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It is increasingly recognised that addressing the current challenges facing people’s long-term health outcomes in the UK isn’t simply a problem of research translation and access to existing evidence. It is a more fundamental problem: the evidence relevant to population-level action for long-term population health benefit – and the support to produce such evidence – is limited.

Producing such evidence requires current public health challenges to be viewed as social, economic, political and cultural phenomena. It requires a wider set of disciplines to be deployed to both understand and address the challenges effectively.

A recipe for action: using wider evidence for a healthier UK, presents a selection of essays written by individuals from a diverse range of industries and specialisms. They are reflecting on the case study of child obesity.

Key points

  • Tackling the current challenges to people’s long-term good health isn’t simply a problem of access to – or translation of – existing evidence.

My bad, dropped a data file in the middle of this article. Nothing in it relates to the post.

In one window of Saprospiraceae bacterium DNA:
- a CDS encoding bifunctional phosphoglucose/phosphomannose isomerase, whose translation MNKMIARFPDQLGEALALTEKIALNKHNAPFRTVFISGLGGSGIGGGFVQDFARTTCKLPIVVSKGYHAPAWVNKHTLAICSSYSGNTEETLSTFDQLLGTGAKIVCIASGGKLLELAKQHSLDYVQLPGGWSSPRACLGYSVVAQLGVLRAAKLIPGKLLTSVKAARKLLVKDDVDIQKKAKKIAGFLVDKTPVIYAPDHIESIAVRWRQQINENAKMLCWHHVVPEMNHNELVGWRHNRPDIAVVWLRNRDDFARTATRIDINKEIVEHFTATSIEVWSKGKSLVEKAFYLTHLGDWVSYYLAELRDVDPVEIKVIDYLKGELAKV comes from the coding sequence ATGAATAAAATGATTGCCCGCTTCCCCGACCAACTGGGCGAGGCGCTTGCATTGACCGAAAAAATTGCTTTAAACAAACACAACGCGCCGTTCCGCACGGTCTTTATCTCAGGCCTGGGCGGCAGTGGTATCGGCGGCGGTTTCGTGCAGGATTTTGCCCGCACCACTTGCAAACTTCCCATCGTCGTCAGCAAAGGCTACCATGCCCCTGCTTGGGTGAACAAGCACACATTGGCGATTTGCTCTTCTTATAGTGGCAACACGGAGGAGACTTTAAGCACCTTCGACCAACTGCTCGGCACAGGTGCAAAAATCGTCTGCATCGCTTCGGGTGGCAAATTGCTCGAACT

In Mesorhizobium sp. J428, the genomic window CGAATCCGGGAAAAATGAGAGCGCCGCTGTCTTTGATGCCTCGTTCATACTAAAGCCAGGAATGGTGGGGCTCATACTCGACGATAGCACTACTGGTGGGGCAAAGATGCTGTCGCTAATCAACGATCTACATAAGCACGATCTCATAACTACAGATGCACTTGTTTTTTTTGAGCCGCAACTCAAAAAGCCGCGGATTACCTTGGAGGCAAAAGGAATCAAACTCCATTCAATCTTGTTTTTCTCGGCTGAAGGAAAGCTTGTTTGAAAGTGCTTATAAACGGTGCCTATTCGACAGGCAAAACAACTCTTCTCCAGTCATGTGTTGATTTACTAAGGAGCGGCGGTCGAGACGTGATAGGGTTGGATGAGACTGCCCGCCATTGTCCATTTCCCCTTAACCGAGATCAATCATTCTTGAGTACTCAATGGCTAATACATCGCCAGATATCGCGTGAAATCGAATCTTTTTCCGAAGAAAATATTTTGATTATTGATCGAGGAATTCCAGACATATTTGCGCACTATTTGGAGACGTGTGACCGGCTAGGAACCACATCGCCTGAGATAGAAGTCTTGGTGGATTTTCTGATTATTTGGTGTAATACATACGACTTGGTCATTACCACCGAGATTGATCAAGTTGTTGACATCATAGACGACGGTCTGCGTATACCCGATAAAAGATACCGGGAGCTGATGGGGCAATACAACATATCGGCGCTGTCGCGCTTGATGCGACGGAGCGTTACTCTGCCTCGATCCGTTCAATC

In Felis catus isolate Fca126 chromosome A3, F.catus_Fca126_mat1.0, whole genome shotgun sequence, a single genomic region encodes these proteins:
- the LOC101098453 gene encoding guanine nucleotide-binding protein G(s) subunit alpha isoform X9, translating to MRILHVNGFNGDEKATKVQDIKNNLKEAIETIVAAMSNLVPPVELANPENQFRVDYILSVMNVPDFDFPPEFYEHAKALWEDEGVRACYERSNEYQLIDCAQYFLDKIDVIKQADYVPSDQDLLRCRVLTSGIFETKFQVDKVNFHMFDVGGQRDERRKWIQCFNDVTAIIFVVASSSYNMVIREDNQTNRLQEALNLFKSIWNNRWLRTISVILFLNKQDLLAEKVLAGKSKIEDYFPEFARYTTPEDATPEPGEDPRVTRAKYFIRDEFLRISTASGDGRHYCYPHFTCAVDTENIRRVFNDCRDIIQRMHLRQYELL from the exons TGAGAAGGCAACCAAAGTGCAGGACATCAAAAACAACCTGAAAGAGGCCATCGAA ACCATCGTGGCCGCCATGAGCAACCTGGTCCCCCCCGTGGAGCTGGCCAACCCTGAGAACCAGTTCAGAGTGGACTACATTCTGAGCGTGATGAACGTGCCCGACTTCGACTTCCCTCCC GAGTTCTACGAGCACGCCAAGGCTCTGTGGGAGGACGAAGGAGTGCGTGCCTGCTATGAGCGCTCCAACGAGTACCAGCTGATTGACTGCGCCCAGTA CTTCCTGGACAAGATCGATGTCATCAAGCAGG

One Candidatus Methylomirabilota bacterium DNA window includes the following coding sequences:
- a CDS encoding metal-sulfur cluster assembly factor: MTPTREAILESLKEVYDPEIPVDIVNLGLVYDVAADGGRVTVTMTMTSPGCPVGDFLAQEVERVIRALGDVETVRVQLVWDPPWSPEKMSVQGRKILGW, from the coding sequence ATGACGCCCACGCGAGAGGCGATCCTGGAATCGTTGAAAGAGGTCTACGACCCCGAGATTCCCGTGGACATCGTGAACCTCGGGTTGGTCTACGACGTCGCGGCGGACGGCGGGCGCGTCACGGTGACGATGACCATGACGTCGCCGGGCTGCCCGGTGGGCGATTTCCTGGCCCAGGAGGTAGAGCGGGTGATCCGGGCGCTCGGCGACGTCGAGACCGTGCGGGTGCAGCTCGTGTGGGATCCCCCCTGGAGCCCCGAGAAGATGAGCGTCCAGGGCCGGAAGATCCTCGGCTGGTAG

• It is a more fundamental issue: the evidence we need to take population-level action that benefits the health of the public – and the support to produce such evidence – is limited.
  • It requires us to use evidence from a wider set of disciplines – and for research to be trans-disciplinary – both to understand and to address effectively the challenges the health of the public is facing.
  • This means reaching beyond the traditional health disciplines and the biomedical ‘gold standard’ evidence.
  • It also means that both decision makers and practitioners across the public health community need to be receptive to and be comfortable using different types of evidence.
  • A recipe for action: using wider evidence for a healthier UK illustrates how different disciplines and professional practices conceptualise evidence and how they reason about moving from evidence to taking action.

They also show that a broad range of disciplines and professional practices share similar goals to medicine and public health, to improve the health and wellbeing of people in the UK and beyond.

Further reading